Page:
Successful trial of an artificial pancreas for patients with type 2 diabetes

Successful trial of an artificial pancreas for patients with type 2 diabetes

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An artificial pancreas, formed by an algorithm-driven device, for people with type 2 diabetes doubled the time spent in a target glucose range and halved the time at high levels, compared to standard treatment.

Some 415 million people suffer from type 2 diabetes in the world, which represents an annual health expenditure of 760,000 million dollars (700,000 million euros), recall the authors of the study coordinated by the University of Cambridge and published this week. nature medicine.

Type 2 diabetes causes glucose (blood sugar) levels to be too high and is treated with a combination of Changes in lifestyle —improved diet and more exercise, for example— and medicationwith the aim of keeping glucose levels low.

The artificial pancreas is a device that combines a conventional glucose monitor and insulin pump with an app developed by the team, which runs on an algorithm that predicts how much insulin is needed to keep glucose levels in target range.

The study reports on the results of the first trial for eight weeks with a group of 26 people who did not need renal dialysis and who were divided into two groups. One half first tried the device and then continued with the usual treatment and the other the other way around.

can be used at home

charlotte boughton, from the Wellcome-MRC Institute of Metabolic Sciences in Cambridge, who co-led the study, said: “Many people with type 2 diabetes have difficulty controlling their blood sugar levels with current treatments, such as insulin injections. The artificial pancreas may provide a safe and effective approach to help them, and the technology is easy to use and it can be safely implemented at home.”

The team used several measures to assess the effectiveness of the artificial pancreas. The first was the proportion of time patients spent with glucose levels within a target range.

On average, patients using the artificial pancreas spent two-thirds (66%) of the time within that interval, twice as much as the other group (32%).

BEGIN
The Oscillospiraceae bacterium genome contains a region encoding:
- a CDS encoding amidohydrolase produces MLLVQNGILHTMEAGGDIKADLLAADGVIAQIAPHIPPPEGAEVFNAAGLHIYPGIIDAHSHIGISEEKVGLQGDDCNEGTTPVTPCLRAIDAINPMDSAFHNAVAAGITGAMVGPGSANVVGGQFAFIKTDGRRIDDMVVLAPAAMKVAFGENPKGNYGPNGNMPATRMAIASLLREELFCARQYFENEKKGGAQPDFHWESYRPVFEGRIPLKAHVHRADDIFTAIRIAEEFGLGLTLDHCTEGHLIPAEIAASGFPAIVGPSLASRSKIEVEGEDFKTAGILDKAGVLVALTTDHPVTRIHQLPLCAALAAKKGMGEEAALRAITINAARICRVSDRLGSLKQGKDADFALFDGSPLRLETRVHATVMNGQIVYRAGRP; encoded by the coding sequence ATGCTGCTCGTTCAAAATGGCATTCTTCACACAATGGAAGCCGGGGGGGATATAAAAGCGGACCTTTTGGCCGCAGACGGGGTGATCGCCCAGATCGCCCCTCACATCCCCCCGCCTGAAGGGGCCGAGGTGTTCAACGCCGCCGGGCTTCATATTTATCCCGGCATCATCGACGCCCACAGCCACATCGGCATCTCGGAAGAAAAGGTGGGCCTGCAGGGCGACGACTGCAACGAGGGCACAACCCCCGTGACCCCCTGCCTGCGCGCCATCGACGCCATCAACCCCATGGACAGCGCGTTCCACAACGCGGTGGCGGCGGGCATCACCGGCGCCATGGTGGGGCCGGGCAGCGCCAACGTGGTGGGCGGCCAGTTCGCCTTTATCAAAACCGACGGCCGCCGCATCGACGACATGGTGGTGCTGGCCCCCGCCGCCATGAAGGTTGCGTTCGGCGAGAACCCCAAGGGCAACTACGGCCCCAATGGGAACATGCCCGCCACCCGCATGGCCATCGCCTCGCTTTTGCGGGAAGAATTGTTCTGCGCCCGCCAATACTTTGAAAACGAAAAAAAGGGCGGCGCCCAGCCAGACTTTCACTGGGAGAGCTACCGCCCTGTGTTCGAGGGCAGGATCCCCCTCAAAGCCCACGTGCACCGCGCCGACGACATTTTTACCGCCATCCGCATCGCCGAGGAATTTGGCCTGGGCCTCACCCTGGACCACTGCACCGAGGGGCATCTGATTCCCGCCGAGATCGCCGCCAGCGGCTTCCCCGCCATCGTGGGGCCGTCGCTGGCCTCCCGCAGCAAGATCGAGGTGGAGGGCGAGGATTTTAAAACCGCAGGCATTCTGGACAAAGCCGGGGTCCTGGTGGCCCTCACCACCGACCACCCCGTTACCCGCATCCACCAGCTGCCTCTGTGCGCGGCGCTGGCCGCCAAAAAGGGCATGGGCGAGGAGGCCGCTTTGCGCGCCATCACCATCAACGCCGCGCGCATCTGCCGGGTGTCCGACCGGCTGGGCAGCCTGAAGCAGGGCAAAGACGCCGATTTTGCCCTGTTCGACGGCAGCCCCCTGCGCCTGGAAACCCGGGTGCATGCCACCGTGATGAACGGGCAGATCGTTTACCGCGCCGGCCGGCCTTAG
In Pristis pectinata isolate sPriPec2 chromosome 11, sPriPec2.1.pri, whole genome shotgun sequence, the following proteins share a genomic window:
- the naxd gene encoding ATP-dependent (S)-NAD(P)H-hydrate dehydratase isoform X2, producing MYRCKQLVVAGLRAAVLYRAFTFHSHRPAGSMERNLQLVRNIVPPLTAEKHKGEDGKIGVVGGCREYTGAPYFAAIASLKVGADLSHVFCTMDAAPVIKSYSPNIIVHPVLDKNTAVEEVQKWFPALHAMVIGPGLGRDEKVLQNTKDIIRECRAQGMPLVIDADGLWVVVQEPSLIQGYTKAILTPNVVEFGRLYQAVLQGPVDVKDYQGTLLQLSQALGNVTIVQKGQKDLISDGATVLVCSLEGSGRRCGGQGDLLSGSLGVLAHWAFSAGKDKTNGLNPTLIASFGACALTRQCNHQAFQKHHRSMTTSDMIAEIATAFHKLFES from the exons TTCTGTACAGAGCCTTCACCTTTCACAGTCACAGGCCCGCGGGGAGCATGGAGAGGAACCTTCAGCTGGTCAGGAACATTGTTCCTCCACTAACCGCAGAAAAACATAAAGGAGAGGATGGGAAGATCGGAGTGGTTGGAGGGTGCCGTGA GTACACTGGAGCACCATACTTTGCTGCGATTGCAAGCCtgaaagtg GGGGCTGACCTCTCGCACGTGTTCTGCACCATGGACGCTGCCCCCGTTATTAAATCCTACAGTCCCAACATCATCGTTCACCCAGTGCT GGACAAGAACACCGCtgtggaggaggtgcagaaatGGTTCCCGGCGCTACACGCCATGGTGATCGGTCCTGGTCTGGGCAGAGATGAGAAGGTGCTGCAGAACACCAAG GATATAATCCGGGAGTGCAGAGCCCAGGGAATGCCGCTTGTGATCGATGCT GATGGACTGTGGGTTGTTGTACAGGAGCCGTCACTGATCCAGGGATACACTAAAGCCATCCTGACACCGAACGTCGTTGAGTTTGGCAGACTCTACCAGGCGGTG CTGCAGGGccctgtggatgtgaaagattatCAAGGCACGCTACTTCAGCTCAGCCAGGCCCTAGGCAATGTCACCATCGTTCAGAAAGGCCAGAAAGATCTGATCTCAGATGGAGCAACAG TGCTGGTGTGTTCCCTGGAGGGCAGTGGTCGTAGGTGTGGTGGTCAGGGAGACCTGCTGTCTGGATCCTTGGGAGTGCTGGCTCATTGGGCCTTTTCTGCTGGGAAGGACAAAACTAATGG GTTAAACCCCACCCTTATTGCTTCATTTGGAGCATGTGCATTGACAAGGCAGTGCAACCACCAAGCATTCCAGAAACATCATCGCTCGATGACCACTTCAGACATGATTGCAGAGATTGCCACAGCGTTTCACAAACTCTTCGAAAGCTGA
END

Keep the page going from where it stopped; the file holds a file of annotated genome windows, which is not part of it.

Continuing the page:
A second measure was the proportion of time they had elevated glucose levels. Those who continued in usual treatment spent two thirds (67%) of the time, a percentage that was reduced to 33% with the artificial pancreas.

No notable adverse effects

No patient experienced dangerously low blood sugar (hypoglycemia) during the study and only one had to be hospitalized while using the artificial pancreas due to an abscess at the pump cannula site.

Feedback from participants suggested that they were satisfied that the system automatically monitored glucose levels, and nine out of ten (89%) said they spent less time managing their diabetes overall.

Among the key benefits, they highlighted not having to inject and increased confidence in blood glucose control. The disadvantages were the increased anxiety about the risk of hypoglycemia and the practical inconveniences derived from the use of the devices.

The researchers had previously shown that an artificial pancreas driven by a similar algorithm was effective for patients with type 1 diabetes and in patients with type 2 who require dialysis.

Now, they plan to carry out a multicenter study much more extensively based on their findings and has submitted the device for regulatory approval with a view to marketing it in outpatients with type 2 diabetes.

Reference: Aideen B. Daly, Charlotte K. Boughton et al. ‘Fully automated closed-loop insulin delivery in adults with type 2 diabetes: an open-label, single-centre randomized crossover trial’. Magazine nature medicine, 2023 | DOI: 10.1038/s41591-022-02144-z.

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